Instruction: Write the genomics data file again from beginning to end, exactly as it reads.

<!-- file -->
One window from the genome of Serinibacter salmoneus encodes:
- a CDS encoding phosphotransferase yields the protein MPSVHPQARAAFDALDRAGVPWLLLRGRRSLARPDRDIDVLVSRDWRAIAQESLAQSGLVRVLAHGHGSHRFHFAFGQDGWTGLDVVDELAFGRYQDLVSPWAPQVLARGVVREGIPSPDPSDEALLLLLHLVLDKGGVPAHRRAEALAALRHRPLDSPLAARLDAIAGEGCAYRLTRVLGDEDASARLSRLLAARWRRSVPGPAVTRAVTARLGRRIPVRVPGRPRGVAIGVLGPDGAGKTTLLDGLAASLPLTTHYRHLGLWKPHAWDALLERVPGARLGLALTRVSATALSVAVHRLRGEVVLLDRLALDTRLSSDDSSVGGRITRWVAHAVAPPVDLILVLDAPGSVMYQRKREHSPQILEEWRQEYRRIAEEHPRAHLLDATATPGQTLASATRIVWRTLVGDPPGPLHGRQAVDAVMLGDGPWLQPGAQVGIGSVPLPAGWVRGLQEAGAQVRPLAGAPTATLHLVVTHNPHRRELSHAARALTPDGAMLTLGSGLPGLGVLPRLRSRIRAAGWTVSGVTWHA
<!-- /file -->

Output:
One window from the genome of Serinibacter salmoneus encodes:
- a CDS encoding phosphotransferase yields the protein MPSVHPQARAAFDALDRAGVPWLLLRGRRSLARPDRDIDVLVSRDWRAIAQESLAQSGLVRVLAHGHGSHRFHFAFGQDGWTGLDVVDELAFGRYQDLVSPWAPQVLARGVVREGIPSPDPSDEALLLLLHLVLDKGGVPAHRRAEALAALRHRPLDSPLAARLDAIAGEGCAYRLTRVLGDEDASARLSRLLAARWRRSVPGPAVTRAVTARLGRRIPVRVPGRPRGVAIGVLGPDGAGKTTLLDGLAASLPLTTHYRHLGLWKPHAWDALLERVPGARLGLALTRVSATALSVAVHRLRGEVVLLDRLALDTRLSSDDSSVGGRITRWVAHAVAPPVDLILVLDAPGSVMYQRKREHSPQILEEWRQEYRRIAEEHPRAHLLDATATPGQTLASATRIVWRTLVGDPPGPLHGRQAVDAVMLGDGPWLQPGAQVGIGSVPLPAGWVRGLQEAGAQVRPLAGAPTATLHLVVTHNPHRRELSHAARALTPDGAMLTLGSGLPGLGVLPRLRSRIRAAGWTVSGVTWHA